Alexander's son, the passionate Cesare, is torn between his father's wish that he serve the Church, and his own desire to be a warrior. The story of Cesare's rise and fall is a cautionary tale of obsession and arrogance, a story at once mythic and viscerally suspenseful. He and his sister, Alexander's beautiful and sensitive daughter Lucrezia, are jointly cursed by an unthinkable secret, served unto them by their father. And the violent fate of Alexander's heartless son Juan is eventually echoed by the deadly vengeance of the Pope's neglected son Jofre. Torn between familial love and their own irresistible motivations, the Borgias are by turns each other's most steadfast saviors-and each other's greatest threat.

At the time of his death in 1999, though he had reached the end of the story-including writing the epilogue-Puzo had left several chapters unfinished. Working directly from his detailed notes and outline, his longtime companion, novelist Carol Gino, completed the work soon thereafter. "Mario was fascinated with Renaissance Italy, and especially with the Borgia family," Gino writes in her Afterword to the book. "He swore that they were the original crime family, and that their adventures were much more treacherous than any of the stories he told about the Mafia. He believed the Popes were the first Dons-Pope Alexander the greatest Don of all."

An unforgettable saga of grand scope and dark intrigue, THE FAMILY is the crowning achievement of one of the most gifted storytellers of our time.

THE FORTUNATE PILGRIM

From the barren farms of Italy to the cramped tenements of New York, the immigrant families struggle with an adopted life -- none more so than the Angeluzzi-Corbos. At their head stands Lucia Santa, wife, widow and mother of two families. It is her formidable will that steers them through the Depression and the early years of war. But she cannot prevent the conflict between Italian and American values -- nor the violence and bloodshed which must surely follow....

This year [1997] marks the 25th anniversary of the movie version of Mario Puzo's bestselling novel of all time, The Godfather. Before that book, however, Puzo wrote The Fortunate Pilgrim, which is, in many ways, the Ur-Godfather.

Chronicling the life of Italian immigrants in Depression-era New York, The Fortunate Pilgrim was published to rave reviews in 1965: The New York Times called it "a classic," and last year New York magazine said it "could have put Puzo on track to be the Italian Malamud or Henry Roth."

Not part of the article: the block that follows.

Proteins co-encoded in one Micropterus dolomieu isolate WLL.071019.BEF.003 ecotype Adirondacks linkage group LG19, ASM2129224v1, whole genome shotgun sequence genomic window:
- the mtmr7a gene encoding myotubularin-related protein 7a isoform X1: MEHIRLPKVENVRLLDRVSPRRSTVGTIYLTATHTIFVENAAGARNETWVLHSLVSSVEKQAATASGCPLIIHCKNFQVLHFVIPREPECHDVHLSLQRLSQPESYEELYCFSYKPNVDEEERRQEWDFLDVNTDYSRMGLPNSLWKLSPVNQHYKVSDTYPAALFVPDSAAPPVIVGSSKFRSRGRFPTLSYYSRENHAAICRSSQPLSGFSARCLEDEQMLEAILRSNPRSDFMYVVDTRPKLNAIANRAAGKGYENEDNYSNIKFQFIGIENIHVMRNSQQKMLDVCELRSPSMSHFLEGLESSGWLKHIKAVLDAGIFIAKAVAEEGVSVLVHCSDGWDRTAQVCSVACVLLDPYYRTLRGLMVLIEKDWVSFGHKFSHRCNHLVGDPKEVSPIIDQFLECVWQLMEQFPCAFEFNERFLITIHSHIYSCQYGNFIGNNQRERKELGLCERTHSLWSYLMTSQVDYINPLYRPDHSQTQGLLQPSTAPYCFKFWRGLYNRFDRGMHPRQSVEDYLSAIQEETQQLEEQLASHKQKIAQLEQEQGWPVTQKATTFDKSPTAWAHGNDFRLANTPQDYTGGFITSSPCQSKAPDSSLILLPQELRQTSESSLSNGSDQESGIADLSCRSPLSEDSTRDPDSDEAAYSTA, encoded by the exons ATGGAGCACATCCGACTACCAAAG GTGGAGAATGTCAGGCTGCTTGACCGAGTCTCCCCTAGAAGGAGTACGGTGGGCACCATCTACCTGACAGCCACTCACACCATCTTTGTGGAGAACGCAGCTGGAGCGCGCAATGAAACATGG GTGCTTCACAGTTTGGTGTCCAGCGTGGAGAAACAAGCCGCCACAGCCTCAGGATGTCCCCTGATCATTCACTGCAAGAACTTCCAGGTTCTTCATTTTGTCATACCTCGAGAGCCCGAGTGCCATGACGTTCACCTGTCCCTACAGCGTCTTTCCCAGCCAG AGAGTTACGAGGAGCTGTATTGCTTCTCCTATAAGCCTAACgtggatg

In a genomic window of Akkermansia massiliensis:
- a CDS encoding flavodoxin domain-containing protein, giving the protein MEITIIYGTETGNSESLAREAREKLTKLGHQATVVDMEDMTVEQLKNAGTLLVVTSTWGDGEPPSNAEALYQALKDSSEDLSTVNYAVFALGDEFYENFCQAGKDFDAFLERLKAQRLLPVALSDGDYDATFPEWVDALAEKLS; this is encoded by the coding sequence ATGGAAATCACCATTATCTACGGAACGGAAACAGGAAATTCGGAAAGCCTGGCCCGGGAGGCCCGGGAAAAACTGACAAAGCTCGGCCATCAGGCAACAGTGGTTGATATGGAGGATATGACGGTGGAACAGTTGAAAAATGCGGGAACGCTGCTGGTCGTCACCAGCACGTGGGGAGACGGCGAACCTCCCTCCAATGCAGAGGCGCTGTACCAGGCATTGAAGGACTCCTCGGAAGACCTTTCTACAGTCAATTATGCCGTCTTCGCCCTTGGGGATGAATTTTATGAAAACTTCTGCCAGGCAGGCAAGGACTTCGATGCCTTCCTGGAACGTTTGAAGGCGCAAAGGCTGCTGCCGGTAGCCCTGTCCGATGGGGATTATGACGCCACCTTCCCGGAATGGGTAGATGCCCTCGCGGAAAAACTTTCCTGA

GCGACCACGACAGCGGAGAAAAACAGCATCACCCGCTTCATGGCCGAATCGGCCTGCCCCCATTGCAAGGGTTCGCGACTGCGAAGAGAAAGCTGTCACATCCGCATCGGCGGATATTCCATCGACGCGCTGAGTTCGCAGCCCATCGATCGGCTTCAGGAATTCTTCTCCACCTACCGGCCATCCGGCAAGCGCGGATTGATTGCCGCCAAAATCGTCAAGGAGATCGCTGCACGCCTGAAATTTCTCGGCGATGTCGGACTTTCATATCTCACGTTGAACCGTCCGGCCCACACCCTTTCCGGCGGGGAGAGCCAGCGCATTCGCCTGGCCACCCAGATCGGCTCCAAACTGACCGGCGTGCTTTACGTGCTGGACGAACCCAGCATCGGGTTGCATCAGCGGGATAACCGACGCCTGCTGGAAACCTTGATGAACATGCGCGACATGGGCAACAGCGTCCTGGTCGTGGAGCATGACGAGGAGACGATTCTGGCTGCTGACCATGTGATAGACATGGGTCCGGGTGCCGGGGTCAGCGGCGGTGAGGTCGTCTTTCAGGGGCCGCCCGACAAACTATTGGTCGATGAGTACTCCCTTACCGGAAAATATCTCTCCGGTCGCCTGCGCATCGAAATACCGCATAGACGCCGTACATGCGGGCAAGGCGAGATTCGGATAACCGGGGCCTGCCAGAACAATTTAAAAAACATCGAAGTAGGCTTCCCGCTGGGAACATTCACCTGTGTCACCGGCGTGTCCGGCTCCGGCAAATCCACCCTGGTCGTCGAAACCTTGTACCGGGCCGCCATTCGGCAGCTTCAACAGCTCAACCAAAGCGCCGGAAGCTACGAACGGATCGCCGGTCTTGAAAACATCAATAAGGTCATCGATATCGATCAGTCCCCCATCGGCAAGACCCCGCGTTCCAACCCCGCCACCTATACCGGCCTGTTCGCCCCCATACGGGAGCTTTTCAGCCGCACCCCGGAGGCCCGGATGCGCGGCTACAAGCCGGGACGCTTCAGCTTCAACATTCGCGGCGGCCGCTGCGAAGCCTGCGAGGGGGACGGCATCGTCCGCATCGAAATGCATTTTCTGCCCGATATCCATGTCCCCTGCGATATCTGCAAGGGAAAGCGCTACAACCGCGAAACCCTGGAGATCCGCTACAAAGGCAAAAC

The Fortunate Pilgrim is the real birthplace of the Godfather. As Puzo says, the book's hero, Lucia Santa, is based on his own mother. And as he wrote what was to become the world's bestselling novel, "whenever the Godfather opened his mouth, in my own mind I heard the voice of my mother. I heard her wisdom, her ruthlessness, and her unconquerable love for her family and for life itself.... The Don's courage and loyalty came from her; his humanity came from her... and so, I know now, without Lucia Santa, I could not have written The Godfather."

THE LAST DON

To the Clericuzio family, life is like a box of hand grenades. Mario Puzo is back with a vengeance in his first Mafia novel since The Godfather, a thrilling saga of the last great American crime family and its reach into Hollywood and Las Vegas.


Twenty-seven years ago, Mario Puzo created a popular classic with the publication of The Godfather. Now, after writing bestselling novels about Las Vegas, Sicily, and Washington, Puzo has at last returned to the subject he knows best--the inner workings of an American crime family. The Last Don is the most ambitious novel of Puzo's legendary career, the product of five years of work and a lifetime of research into the mores of the mob, Vegas, and Hollywood.

The last don is Domenico Clericuzio, a ferocious old man who is determined to secure his family's future in an era of legalized gambling, motion-picture investments, and the threat of government informers. The don is close to achieving his vision when secrets buried in his family's past threaten to undermine his plan and spark a war between two blood cousins.

Only an Academy Award® winner with an insider's knowledge of Hollywood could write such a sizzling account of the movie business.

Only a writer who understands the hearts of thieves could describe mafia life with such authenticity. The Last Don proves once again that Mario Puzo knows where the bodies are buried.